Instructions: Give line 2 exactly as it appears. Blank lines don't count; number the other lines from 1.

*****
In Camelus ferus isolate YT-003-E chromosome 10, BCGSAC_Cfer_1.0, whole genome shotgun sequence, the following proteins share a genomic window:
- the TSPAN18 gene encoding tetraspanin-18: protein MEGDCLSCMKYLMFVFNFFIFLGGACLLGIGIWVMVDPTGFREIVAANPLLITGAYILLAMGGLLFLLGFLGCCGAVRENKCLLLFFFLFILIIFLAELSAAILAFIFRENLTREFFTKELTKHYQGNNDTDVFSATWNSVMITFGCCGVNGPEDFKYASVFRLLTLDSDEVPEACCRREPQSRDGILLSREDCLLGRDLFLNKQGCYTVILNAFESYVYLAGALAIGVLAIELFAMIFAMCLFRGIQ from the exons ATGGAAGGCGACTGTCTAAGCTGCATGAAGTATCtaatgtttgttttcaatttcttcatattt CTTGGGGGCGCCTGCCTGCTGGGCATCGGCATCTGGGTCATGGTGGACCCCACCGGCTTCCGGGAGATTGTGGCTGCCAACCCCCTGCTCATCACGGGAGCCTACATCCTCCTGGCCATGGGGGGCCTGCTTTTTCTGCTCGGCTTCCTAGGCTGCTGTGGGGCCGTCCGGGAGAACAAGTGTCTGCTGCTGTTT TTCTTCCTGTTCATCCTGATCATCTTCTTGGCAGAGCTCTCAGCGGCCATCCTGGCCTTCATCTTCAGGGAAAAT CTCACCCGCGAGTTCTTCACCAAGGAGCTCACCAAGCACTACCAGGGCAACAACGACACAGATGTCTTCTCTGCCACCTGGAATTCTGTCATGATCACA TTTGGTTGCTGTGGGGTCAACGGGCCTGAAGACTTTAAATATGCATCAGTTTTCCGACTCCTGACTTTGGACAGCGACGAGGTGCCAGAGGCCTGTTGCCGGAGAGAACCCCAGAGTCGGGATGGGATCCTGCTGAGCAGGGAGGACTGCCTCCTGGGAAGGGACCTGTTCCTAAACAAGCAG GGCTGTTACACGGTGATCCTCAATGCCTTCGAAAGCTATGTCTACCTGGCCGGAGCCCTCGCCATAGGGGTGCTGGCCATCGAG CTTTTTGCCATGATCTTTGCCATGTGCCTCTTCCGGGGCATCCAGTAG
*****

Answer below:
- the TSPAN18 gene encoding tetraspanin-18: protein MEGDCLSCMKYLMFVFNFFIFLGGACLLGIGIWVMVDPTGFREIVAANPLLITGAYILLAMGGLLFLLGFLGCCGAVRENKCLLLFFFLFILIIFLAELSAAILAFIFRENLTREFFTKELTKHYQGNNDTDVFSATWNSVMITFGCCGVNGPEDFKYASVFRLLTLDSDEVPEACCRREPQSRDGILLSREDCLLGRDLFLNKQGCYTVILNAFESYVYLAGALAIGVLAIELFAMIFAMCLFRGIQ from the exons ATGGAAGGCGACTGTCTAAGCTGCATGAAGTATCtaatgtttgttttcaatttcttcatattt CTTGGGGGCGCCTGCCTGCTGGGCATCGGCATCTGGGTCATGGTGGACCCCACCGGCTTCCGGGAGATTGTGGCTGCCAACCCCCTGCTCATCACGGGAGCCTACATCCTCCTGGCCATGGGGGGCCTGCTTTTTCTGCTCGGCTTCCTAGGCTGCTGTGGGGCCGTCCGGGAGAACAAGTGTCTGCTGCTGTTT TTCTTCCTGTTCATCCTGATCATCTTCTTGGCAGAGCTCTCAGCGGCCATCCTGGCCTTCATCTTCAGGGAAAAT CTCACCCGCGAGTTCTTCACCAAGGAGCTCACCAAGCACTACCAGGGCAACAACGACACAGATGTCTTCTCTGCCACCTGGAATTCTGTCATGATCACA TTTGGTTGCTGTGGGGTCAACGGGCCTGAAGACTTTAAATATGCATCAGTTTTCCGACTCCTGACTTTGGACAGCGACGAGGTGCCAGAGGCCTGTTGCCGGAGAGAACCCCAGAGTCGGGATGGGATCCTGCTGAGCAGGGAGGACTGCCTCCTGGGAAGGGACCTGTTCCTAAACAAGCAG GGCTGTTACACGGTGATCCTCAATGCCTTCGAAAGCTATGTCTACCTGGCCGGAGCCCTCGCCATAGGGGTGCTGGCCATCGAG CTTTTTGCCATGATCTTTGCCATGTGCCTCTTCCGGGGCATCCAGTAG